Companies operating internationally will be required to prepare a plan to combat bribery in overseas deals, the 38 countries party to the OECD Anti-Bribery Convention agreed at a meeting in Paris last week.
The decision will affect Israeli companies, particularly those competing to win foreign government tenders.
According to foreign reports, Israeli defense companies have allegedly bribed foreign officials in the past to win tenders. However, this phenomenon occurs in other industries as well, an official from the Manufacturers Association recently admitted.
A few weeks ago, the Supreme Court rejected a company's appeal to have a foreign bribe recognized as a tax-deductible expense. However, Justice Salim Joubran agreed with the company that the practice should be banned if it is not acceptable.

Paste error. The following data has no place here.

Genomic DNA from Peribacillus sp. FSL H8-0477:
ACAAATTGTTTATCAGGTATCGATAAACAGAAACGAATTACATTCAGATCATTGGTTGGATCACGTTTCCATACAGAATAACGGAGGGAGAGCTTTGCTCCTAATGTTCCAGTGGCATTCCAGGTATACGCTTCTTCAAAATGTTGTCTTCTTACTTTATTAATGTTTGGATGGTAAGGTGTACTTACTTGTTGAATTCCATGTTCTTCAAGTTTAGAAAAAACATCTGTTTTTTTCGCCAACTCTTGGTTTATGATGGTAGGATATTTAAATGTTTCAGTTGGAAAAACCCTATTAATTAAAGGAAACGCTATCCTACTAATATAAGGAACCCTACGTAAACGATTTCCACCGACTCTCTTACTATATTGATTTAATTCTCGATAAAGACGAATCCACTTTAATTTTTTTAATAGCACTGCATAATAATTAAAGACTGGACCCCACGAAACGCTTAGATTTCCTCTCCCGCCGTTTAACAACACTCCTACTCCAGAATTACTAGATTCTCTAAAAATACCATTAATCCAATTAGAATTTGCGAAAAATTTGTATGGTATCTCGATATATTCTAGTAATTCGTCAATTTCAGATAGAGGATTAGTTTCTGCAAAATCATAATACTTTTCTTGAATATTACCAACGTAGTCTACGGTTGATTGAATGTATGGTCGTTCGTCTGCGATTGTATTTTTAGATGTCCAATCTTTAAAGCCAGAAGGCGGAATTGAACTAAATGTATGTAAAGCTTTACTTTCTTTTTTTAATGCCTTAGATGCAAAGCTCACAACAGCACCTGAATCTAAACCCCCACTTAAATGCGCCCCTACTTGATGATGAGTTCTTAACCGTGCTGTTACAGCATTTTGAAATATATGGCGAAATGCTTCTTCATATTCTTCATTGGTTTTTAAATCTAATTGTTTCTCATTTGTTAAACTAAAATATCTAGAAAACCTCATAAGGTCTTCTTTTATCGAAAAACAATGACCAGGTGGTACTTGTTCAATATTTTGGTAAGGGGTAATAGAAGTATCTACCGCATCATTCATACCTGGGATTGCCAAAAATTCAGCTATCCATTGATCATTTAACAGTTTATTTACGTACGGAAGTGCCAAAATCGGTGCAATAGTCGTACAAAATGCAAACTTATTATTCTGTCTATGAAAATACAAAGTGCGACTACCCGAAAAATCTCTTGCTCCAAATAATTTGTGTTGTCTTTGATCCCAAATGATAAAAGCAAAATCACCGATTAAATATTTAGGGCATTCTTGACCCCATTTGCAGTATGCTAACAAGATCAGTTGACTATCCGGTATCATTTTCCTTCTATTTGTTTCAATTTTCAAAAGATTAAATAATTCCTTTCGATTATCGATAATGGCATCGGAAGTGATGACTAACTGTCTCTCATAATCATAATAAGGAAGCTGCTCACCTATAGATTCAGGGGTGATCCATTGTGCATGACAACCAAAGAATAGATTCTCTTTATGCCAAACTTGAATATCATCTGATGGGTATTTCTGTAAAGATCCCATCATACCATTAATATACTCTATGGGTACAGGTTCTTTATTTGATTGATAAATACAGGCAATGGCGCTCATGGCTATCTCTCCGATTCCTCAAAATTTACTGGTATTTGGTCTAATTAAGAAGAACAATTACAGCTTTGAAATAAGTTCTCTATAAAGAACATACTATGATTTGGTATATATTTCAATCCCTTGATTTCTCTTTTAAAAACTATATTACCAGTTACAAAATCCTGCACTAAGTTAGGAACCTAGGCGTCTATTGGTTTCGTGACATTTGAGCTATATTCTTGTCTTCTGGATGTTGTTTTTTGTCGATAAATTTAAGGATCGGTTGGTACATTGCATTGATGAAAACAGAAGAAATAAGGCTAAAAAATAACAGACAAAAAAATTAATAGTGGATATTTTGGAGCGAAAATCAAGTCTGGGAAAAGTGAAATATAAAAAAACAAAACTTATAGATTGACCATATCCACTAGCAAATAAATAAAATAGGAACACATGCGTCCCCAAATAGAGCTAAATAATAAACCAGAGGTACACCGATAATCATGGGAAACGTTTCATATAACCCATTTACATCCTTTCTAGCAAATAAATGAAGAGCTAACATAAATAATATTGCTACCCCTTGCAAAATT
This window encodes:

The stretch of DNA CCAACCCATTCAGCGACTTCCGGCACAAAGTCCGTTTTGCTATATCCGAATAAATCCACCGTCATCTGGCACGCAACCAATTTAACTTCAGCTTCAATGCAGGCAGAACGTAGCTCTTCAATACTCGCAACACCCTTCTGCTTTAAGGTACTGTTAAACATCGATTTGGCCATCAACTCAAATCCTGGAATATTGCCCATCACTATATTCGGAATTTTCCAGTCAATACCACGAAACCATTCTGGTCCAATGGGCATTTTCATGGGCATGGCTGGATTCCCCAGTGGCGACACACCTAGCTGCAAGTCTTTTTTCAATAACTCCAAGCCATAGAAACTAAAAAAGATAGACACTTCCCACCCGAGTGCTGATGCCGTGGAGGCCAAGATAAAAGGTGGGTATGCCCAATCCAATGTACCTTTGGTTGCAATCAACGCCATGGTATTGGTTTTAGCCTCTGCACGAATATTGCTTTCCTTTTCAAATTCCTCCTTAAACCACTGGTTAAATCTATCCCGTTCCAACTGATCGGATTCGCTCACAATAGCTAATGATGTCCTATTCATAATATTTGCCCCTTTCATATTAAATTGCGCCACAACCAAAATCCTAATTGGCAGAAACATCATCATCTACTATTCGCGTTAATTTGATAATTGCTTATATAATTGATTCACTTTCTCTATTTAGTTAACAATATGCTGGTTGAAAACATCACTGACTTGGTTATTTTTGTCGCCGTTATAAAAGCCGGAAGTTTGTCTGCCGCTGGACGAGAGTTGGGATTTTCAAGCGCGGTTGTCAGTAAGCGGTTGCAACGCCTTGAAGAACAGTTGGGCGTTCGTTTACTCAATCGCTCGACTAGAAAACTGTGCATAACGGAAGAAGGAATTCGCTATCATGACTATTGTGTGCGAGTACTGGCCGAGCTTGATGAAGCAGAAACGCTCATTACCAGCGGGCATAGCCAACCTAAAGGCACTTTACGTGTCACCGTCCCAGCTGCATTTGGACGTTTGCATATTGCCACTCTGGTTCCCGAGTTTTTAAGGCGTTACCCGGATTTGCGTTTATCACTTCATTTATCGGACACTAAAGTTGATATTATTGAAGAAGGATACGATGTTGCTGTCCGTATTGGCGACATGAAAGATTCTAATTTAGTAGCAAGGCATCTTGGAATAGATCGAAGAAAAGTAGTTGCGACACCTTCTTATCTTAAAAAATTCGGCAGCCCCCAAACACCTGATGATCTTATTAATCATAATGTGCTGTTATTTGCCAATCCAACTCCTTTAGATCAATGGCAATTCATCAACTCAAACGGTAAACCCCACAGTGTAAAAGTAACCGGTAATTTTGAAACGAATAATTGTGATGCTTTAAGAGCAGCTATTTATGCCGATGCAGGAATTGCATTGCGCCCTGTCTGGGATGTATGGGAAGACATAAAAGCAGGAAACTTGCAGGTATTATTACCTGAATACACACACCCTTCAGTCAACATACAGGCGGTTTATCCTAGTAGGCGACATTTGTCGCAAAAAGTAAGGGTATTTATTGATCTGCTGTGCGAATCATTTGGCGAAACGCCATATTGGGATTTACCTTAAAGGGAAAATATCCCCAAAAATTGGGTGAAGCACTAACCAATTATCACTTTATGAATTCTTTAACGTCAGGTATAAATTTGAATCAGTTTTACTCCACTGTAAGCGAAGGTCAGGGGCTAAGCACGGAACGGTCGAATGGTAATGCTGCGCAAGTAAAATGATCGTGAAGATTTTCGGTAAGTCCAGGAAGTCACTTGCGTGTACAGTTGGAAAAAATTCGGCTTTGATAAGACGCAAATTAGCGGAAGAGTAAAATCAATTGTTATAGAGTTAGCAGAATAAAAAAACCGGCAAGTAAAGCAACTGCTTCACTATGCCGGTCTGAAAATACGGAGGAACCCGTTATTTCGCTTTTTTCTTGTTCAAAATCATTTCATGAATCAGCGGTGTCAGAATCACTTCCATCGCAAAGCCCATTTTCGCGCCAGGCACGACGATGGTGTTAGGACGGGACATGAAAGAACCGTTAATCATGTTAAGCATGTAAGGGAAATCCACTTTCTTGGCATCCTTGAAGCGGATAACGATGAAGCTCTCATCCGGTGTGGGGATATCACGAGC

Israel joined the OECD bribery convention a year ago.
Starting this month, the OECD Working Group on Bribery - which includes representatives of 38 countries, including Israel - will begin supervising companies' progress in formulating ethics guidelines for conducting international business.
"Too few companies are aware of how damaging foreign bribery is to their business, their industry and the world economy," said OECD Secretary General Angel Gurria. "Bribery distorts everyone's ability to compete in a global market."
Under the OECD plan, companies need to formulate a clear anti-bribery policy supported by the upper ranks, and instill workers with a sense of responsibility.
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